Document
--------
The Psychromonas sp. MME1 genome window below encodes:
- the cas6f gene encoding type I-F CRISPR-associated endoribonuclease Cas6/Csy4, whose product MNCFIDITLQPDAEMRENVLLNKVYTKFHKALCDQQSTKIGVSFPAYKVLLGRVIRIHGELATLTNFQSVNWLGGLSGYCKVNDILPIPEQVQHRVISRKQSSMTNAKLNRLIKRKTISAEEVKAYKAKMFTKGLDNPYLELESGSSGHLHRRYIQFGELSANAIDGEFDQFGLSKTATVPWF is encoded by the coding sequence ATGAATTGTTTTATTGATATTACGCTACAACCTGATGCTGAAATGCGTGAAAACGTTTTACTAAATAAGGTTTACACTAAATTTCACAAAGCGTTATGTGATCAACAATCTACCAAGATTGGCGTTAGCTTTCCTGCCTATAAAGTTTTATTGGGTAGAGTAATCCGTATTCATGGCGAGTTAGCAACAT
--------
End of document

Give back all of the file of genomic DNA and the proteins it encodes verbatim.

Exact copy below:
The Psychromonas sp. MME1 genome window below encodes:
- the cas6f gene encoding type I-F CRISPR-associated endoribonuclease Cas6/Csy4, whose product MNCFIDITLQPDAEMRENVLLNKVYTKFHKALCDQQSTKIGVSFPAYKVLLGRVIRIHGELATLTNFQSVNWLGGLSGYCKVNDILPIPEQVQHRVISRKQSSMTNAKLNRLIKRKTISAEEVKAYKAKMFTKGLDNPYLELESGSSGHLHRRYIQFGELSANAIDGEFDQFGLSKTATVPWF is encoded by the coding sequence ATGAATTGTTTTATTGATATTACGCTACAACCTGATGCTGAAATGCGTGAAAACGTTTTACTAAATAAGGTTTACACTAAATTTCACAAAGCGTTATGTGATCAACAATCTACCAAGATTGGCGTTAGCTTTCCTGCCTATAAAGTTTTATTGGGTAGAGTAATCCGTATTCATGGCGAGTTAGCAACAT